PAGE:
Summerlin Peak 2x RS
Mt. Woody P300 RS
Mt. Gottlieb P750 RS
Mt. Golden Eagle P300 RS
Lonely Pinon Peak P300 RS

Feb 17, 2019

With: Iris Ma
Bill Carpenter
Jon Avery

Story Photos / Slideshow Map GPX Profiles: 1 2 3
Summerlin Peak previously climbed Feb 20, 2017


Today's hikes were in the mountains northwest of Las Vegas, the westernmost extensions of La Madre Mountain, a massive limestone collection found north of Red Rock Canyon NCA. With Iris running a bit late, I drove from the Strip where I was staying to meet up with Bill at the end of Far Hills Rd. He had spent the night sleeping in his car near there, experience first rain and then snow during the night. While waiting for Iris, I explored the area west of where we met to see if the dirt roads were accessible. They were not, due to a new development getting underway and a massive trench that had been dug cutting off access to the road I had hoped to drive. My backup plan was to use the Buckskin Shadows TH parking further north that I had used on a previous visit to Summerlin Peak two years earlier. I texted the new meeting spot to Iris while Bill and I prepared to move our cars 10min up the road. As luck would have it we all arrived at the TH parking area at the same time and were off and running (ok, walking) just before 7:30a.

Summerlin Peak/Mt. Woody/Mt. Gottlieb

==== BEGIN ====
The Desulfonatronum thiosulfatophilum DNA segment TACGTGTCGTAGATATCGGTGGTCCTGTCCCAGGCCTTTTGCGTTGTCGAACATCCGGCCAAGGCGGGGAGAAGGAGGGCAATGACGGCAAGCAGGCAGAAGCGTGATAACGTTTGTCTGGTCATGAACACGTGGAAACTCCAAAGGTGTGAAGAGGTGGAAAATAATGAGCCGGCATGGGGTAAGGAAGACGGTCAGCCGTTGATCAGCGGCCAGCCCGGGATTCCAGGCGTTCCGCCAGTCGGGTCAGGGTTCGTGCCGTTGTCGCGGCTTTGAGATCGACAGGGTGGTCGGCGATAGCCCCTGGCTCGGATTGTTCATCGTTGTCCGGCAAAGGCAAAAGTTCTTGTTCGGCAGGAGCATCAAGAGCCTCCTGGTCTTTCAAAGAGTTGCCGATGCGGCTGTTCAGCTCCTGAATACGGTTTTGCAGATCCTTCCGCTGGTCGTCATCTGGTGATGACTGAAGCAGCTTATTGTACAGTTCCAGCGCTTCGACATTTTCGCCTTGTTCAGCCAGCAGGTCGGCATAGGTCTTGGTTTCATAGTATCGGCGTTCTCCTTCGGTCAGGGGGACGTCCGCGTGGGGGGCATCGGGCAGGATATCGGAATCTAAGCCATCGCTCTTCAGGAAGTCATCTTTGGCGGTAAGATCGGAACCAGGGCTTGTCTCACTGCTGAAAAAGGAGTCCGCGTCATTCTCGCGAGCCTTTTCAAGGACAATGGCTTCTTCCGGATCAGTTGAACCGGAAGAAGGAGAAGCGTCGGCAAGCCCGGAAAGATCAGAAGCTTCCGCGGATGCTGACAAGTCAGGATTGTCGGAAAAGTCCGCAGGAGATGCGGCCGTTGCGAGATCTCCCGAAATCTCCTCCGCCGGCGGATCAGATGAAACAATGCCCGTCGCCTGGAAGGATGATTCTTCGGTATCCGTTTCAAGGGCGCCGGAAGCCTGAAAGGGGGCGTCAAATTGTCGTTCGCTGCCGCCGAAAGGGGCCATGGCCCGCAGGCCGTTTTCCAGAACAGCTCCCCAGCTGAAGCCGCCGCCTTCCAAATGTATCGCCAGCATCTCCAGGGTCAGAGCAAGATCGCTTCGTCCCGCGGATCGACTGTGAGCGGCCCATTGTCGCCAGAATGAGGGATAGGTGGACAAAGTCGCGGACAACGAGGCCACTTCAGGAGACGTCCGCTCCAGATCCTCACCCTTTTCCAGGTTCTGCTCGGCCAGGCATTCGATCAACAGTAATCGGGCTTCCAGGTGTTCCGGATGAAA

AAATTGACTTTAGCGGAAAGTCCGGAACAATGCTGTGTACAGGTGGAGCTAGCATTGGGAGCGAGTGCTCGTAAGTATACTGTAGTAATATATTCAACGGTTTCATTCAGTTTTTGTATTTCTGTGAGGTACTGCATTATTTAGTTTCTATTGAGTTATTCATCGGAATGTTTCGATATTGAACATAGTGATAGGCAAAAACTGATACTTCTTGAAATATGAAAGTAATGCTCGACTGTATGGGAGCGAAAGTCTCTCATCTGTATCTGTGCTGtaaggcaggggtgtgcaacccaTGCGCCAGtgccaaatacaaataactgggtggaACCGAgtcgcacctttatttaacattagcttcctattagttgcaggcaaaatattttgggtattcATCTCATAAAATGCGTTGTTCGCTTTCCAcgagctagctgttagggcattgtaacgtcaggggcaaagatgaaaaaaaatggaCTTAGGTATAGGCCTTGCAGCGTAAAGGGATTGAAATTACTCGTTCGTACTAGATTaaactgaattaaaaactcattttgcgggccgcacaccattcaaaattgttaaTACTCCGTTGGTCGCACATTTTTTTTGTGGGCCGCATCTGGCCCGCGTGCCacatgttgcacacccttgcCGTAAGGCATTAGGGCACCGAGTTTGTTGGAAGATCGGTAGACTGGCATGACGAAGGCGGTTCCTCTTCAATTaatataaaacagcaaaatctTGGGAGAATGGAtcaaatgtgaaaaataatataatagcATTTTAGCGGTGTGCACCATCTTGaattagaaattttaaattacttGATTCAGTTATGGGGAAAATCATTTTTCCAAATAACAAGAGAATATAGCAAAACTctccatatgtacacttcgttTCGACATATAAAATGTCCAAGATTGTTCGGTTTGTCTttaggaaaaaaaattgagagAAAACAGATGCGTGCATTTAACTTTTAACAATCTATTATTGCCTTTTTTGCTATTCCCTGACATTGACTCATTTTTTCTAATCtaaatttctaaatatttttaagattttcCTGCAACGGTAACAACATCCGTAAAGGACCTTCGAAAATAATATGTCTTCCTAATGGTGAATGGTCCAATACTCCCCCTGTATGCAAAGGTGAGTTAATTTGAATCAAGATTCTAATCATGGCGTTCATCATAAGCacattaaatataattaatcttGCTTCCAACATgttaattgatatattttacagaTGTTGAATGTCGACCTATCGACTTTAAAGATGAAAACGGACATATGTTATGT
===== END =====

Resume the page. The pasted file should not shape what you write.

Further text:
It hadn't just snowed on Bill's car, but also on the mountains behind him, especially at the higher elevations, up to several inches in places, keeping the outing more interesting than it would be otherwise. There was no snow lower when we started, whatever having fallen during the night already melted off. We followed a trail up the wash heading west, going around the south side of nearby Cheyenne Mtn. A new development has sprung up between our TH parking and Summerlin Peak, causing us some confusion. There is a trail that goes around the north and west sides of this development, but we didn't know that until later. Instead, we wandered through the mostly empty streets, looking for a way to get across it to the base of Summerlin's Southeast Ridge. I did a poor job of navigating through the suburban neighborhood, taking us through the back yards of some of the model homes that ended with difficult class 3 crossing of a brick wall. We eventually got to the west side of the development and almost immediately spotted the trail we should have used. Oh well. We had great fun imagining what we would have done had security caught up with us during the escapade. Iris said she would have run.